This book describes the fundamentals of three-dimensional (3D) printing, addresses the practical aspects of establishing a 3D printing service in a medical facility, and explains the enormous potential value of rendering images as 3D printed models capable of providing tactile feedback and tangible information on both anatomic and pathologic states. Individual chapters also focus on selected areas of applications for 3D printing, including musculoskeletal, craniomaxillofacial, cardiovascular, and neurosurgery applications. Challenges and opportunities related to training, materials and equipment, and guidelines are addressed, and the overall costs of a 3D printing lab and the balancing of these costs against clinical benefits are discussed. Radiologists, surgeons, and other physicians will find this book to be a rich source of information on the practicalities and expanding medical applications of 3D printing.
|Publisher:||Springer International Publishing|
|Edition description:||Softcover reprint of the original 1st ed. 2017|
|Product dimensions:||7.01(w) x 10.00(h) x (d)|
About the Author
Frank J. Rybicki, MD, PhD, is Professor and Chair of Radiology at the University of Ottawa and The Ottawa Hospital. Dr. Rybicki introduced wide-area detector CT to radiology in 2007, focused on cardiac computed tomography. Dr. Rybicki was the founding and first Chairperson of the Radiological Society of North America Special Interest Group on 3D printing and is the Editor-in-Chief of 3D Printing in Medicine.
Gerald T. Grant, DMD, MS, FACP received his D.M.D. degree from the University of Louisville, School of Dentistry in 1985 and his specialty training in Maxillofacial Prosthetics from the Naval Postgraduate Dental School, Bethesda, Maryland in 1999. He is a Diplomat of the American Board of Prosthodontics. Dr. Grant has over 15 years of experience in the use of digital design and 3D printing in customized medical and dental care in both research and application. He directed the development and was Service Chief of the 3D Medical Applications Center, Department of Radiology, at Walter Reed National Military Medical Center, one of the first and largest in-hospital services, providing medical models, surgical guides, and custom medical/dental devices world-wide to US military facilities for Wounded Warrior care. He is currently retired after 33 years from the United States Navy and is a Professor and Interim Chair of the Oral Health and Rehabilitation Department at the University of Louisville School of Dentistry where he has developed collaborative research teams with the Schools of Medicine, Engineering, and Dentistry for Advanced Digital Applications in the design and fabrication of medical devices for craniofacial reconstruction, dental restoration and rehabilitation, and recently in bio-printing/bio-fabrication.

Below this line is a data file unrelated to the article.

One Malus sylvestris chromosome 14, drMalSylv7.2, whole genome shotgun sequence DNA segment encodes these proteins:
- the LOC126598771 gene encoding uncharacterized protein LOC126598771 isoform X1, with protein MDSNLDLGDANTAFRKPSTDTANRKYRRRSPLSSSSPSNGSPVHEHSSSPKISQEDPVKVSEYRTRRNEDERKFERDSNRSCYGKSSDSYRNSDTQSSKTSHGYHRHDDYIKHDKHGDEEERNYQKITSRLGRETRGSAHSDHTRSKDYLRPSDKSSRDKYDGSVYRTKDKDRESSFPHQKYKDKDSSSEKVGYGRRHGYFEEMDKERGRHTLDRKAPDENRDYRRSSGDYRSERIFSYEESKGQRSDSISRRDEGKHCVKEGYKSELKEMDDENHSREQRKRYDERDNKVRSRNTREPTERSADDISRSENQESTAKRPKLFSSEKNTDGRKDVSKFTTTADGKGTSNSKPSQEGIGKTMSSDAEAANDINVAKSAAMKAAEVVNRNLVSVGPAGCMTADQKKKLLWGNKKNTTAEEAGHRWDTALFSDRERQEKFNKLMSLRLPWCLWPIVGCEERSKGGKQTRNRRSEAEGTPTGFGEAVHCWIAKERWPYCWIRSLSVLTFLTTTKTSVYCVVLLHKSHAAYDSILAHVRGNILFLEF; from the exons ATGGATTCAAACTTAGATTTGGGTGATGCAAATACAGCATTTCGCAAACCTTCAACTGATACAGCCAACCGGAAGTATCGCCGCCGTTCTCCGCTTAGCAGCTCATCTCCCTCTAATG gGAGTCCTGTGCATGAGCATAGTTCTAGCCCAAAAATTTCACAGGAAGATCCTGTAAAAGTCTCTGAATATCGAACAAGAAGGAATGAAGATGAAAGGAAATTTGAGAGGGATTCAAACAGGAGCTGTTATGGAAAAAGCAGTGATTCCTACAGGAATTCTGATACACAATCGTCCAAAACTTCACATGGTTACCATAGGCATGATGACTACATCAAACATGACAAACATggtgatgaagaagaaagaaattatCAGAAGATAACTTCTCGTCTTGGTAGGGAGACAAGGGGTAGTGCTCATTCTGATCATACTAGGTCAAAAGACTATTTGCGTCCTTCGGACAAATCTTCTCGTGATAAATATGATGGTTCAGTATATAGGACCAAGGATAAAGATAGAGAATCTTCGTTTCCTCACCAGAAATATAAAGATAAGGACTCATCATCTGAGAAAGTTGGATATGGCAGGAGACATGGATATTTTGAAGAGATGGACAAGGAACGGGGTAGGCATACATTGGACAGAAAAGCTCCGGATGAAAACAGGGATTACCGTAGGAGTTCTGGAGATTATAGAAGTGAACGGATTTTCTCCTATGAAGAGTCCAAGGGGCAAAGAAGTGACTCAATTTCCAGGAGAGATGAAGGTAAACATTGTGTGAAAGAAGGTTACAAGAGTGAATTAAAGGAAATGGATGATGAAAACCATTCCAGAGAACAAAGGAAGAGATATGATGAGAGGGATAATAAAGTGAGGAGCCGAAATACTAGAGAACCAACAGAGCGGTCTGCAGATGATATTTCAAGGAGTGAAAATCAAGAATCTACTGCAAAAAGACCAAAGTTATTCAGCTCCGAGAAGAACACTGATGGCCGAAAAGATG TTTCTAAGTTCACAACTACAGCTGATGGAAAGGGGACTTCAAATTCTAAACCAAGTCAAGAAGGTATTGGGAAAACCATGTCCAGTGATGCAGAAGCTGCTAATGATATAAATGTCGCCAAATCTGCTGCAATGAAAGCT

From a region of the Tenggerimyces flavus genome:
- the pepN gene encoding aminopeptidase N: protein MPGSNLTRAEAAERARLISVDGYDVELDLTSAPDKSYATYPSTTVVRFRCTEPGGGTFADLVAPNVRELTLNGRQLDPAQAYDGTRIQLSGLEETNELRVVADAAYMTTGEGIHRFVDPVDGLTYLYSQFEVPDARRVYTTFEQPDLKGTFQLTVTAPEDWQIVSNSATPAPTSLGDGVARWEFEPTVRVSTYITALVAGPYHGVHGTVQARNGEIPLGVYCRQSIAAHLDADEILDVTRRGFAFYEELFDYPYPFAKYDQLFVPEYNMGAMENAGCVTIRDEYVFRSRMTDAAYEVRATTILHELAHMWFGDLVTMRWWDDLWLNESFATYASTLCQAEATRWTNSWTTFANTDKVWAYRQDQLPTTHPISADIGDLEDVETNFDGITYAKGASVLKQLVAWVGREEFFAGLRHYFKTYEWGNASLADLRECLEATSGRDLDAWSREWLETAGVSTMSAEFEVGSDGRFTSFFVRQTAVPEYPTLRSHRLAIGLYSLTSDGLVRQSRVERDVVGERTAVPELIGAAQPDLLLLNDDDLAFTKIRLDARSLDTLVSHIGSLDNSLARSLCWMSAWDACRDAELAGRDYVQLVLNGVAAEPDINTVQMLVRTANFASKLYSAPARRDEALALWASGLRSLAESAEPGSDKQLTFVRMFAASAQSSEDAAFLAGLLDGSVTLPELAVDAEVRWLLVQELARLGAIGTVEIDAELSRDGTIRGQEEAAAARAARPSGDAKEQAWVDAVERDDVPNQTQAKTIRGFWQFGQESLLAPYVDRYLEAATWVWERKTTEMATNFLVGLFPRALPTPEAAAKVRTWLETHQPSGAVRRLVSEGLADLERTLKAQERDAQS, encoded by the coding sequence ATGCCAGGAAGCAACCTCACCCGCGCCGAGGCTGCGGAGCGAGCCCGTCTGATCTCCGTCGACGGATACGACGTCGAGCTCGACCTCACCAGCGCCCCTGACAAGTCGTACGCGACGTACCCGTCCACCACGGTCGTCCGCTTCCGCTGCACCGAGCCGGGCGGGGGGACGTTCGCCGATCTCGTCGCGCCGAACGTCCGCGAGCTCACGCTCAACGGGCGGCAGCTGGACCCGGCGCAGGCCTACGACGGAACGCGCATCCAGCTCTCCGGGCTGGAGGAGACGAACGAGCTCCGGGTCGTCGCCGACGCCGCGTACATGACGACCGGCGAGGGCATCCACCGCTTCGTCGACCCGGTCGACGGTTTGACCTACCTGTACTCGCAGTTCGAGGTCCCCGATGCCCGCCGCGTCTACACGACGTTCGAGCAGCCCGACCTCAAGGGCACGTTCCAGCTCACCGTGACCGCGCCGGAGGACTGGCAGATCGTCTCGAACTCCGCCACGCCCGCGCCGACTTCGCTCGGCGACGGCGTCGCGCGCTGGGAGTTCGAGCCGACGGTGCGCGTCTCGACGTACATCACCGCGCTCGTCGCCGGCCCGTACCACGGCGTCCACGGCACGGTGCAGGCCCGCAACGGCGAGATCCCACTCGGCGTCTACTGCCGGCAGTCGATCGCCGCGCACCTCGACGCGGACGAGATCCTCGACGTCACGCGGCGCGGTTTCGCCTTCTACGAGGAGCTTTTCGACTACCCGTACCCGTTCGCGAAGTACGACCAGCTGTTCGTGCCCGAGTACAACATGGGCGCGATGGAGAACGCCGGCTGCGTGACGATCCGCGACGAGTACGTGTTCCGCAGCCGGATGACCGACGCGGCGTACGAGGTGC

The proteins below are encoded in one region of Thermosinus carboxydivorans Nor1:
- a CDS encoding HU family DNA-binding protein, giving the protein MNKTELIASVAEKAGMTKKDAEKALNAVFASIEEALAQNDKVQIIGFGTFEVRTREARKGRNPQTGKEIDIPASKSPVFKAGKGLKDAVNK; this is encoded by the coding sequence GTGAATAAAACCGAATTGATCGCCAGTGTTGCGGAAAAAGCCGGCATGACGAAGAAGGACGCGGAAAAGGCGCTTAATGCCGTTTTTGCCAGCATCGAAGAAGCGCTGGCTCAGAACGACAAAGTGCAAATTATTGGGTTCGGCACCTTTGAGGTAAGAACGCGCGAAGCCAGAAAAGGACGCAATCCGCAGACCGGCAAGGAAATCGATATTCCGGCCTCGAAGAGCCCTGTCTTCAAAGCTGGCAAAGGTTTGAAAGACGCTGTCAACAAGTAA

Table of Contents
2. 3D printing technologies
3. Post-processingof DICOM images
4. Establishing a 3D Service in your medical facility
5. The 3D printing lab in a radiology practice
6. Training and education of a 3D medical printing technologist
7. Cranio-Maxillofacial 3D printing
8. 3D printing in Neurosurgery and Neurointervention
9. Cardiovascular 3D printing
10. Musculoskeletal 3D printing
11. Virtual Surgical applications
12. Design and Fabrication of Customized Patient Devices
13. 3D printing in Radiation Oncology
14. FDA interests in the 3D printing of medical models and devices